To be honest, if you were trying to find the perfect friend, it would not be me. I’m faithful though, in my imperfections and emotional whirlwinds with the LORD and life and well, least I’m honest and my home is a mess cos I’ve not been able to clean up for a week cos of a minor op. I slept for three days all out. The laundry piled and is still piled. My husband is frustrated at my lack of concern for the appearance of my home. My health is far more important, I so tell him, with a frown in his face.
O well, this is life and what real life is all about. When the downs are downs, hahahahahhaha, the housework can wait till the ups are ups. hahahahahahaha
I’m so pathetically funny. hahahahahahaha
Shelly Hendricks (@Renewed_Daily) says
When I was diagnosed with a chronic illness and became disabled, I had to learn this lesson the hard way. Letting go of perfection and control, allowing people into the “real me” and my “real home”, unvarnished was tough!
But you’re so right! This is where the beauty is found. This is where Christ is showcased. This is where soul connections are made. Thank you for the reminder! <3 Blessings
The imperfection I am choosing to embrace in my life is the fact that I cannot ‘do it all’ (whatever that is!). First, God did not create me to be everything to all people, nor am I fully trusting in Him as my Provider when I try to meet up to my own and others’ expectations.
In making time for Him, I make time for others, and THAT’S what life is truly all about – Jesus.
Yes, Tsh, please drop in! Come, join our little corner of family chaos today. After all, this ‘stuff’ is temporal, but fellowship is eternal…because of Him!:)
Araceli Day says
Yes,yes and yes!!!! I so miss that from my culture. Drop in happiness and a little cup of coffee with people that feel so close to you to just walk into your living room 🙂 …. I get the uneasy feeling of not having the house meeting your *guess standards* too ;). Great post Tsh, as always!!
Bethany Wheeler says
Love this! When I see my friends houses for the first time in their natural state rather than “done-up” for a dinner or something I actually feel quite privileged that they should be comfortable enough with me to let me see that.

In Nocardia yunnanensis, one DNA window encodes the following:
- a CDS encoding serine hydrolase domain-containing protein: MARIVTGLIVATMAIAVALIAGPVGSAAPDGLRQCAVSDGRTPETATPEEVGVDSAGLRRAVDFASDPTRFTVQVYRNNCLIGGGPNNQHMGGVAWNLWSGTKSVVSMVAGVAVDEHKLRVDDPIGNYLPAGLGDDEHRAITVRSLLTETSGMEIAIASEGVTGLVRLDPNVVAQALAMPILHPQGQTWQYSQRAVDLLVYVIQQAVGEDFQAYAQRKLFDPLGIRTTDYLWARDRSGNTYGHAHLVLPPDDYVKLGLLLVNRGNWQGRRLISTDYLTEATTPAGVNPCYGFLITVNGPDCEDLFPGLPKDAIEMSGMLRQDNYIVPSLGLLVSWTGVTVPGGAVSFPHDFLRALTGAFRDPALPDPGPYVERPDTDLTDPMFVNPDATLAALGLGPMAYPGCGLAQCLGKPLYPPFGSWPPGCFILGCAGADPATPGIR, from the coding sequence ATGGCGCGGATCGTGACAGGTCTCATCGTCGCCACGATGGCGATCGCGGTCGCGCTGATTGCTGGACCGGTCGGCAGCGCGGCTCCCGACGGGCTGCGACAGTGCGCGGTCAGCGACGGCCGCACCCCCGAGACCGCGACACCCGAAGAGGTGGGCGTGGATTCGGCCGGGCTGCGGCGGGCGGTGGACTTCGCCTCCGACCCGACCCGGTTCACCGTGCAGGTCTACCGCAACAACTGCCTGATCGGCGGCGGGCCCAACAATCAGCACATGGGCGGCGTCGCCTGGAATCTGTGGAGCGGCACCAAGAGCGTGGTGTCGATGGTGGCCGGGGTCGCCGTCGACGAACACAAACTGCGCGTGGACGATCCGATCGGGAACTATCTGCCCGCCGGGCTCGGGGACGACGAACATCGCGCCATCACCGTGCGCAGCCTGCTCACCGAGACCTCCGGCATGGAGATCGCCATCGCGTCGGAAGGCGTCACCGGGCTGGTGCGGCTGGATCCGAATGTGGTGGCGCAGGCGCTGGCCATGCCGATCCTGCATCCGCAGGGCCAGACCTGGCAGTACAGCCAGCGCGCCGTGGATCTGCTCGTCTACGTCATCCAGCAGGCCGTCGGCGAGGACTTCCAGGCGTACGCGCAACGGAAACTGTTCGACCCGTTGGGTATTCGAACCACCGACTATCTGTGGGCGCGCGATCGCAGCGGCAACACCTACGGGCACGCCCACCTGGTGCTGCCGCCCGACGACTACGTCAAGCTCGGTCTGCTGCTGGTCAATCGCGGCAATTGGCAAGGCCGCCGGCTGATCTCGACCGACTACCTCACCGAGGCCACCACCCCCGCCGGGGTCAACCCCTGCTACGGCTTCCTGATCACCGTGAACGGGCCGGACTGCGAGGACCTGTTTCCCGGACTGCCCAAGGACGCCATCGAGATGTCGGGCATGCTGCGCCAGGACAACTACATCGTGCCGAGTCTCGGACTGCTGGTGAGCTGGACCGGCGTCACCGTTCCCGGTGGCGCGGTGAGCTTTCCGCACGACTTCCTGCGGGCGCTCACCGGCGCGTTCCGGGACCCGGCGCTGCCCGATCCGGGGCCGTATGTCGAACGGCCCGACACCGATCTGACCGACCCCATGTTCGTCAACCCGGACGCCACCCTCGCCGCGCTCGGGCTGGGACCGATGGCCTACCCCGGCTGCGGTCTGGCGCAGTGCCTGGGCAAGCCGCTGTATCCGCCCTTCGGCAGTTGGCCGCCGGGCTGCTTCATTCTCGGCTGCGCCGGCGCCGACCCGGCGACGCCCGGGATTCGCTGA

I have the opportunity daily to let others feel like that, by letting them into my untidy rooms,both the literal ones in my house and figurative ones in my life.
Thank you for these challenging thoughts
Paula McLane Jennings says
The ‘drop-in’ visit always terrifies me. I actually dated someone for 2-3 years before he ever saw my house (and yes – despite my disaster we are still dating a few years later!) I’d like to say I’m a perfectionist because that is how I would WANT my house to appear to everyone BUT…I never ever reach that level of cleanliness and orderliness…I am a horrid clutterbug. Things aren’t actually ‘dirty’. There aren’t bugs or rodents just lots of piles of stuff and things not put away. Every so often I get it to an acceptable place but when you have 2 sons (15 and 21) that are used to growing up in clutter and also don’t know how to put things back where they belong it gets back to a state of chaos really really fast. I do thank God for the people in my life that I have allowed in that do still accept me and my clutter as is and don’t talk about it behind my back. I now live in a different state and don’t know that many people but in my old neighborhood I had plenty fairly close ‘acquaintences’ that I would die if they saw my house as theirs were always ‘museum’ quality and I know the state of my home would be the topic of the day at coffee.
I’m choosing to embrace my home school clutter and dusty surfaces, the fact that perfectly balanced meals don’t always happen around here, and I’m not super woman! I’m a perfectionist too, but I have to let go of it to stay sane.
I’m more relaxed about hospitality after living in Turkey myself. I learned to accept help from guests, sometimes it even breaks the ice!
Catherine Morgan says
“When we let others into our real, imperfect lives, we’re inviting them to be their true selves in our presence.” So true!! Oh my gosh, my messy house has been showing off my “true self” for years — and as a pastor’s wife, I live in terror of the drop in. Sigh. But it’s true in other ways, too — letting other women see my imperfections is the best starting point for real friendship. It’s grace, and it’s so inviting!
Beth Williams says
My husband is not fond of drop-in visits. He prefers to be alone in peace and quiet. I, too, find it hard to just drop in on someone-lest it be a bad time for them. I usually call before I go and make sure they are home.
We in this country must get over being perfect. NO ONE IS PERFECT! ONLY GOD!! 🙂 We must learn to deal with the daily business of our lives and let people know that we are human and make mistakes, don’t always have neatly tidy homes, etc.
God made us all unique and HE loves us just as we are!
I think that your true friends are ones that you can drop in on and they can drop in on you. They are like family. They aren’t going to love you less if there is a little dust around and dishes in the sink :). I have to admit that I cherish and enjoy my time with those people the most.
I’d like to see a little more of that in our closed culture.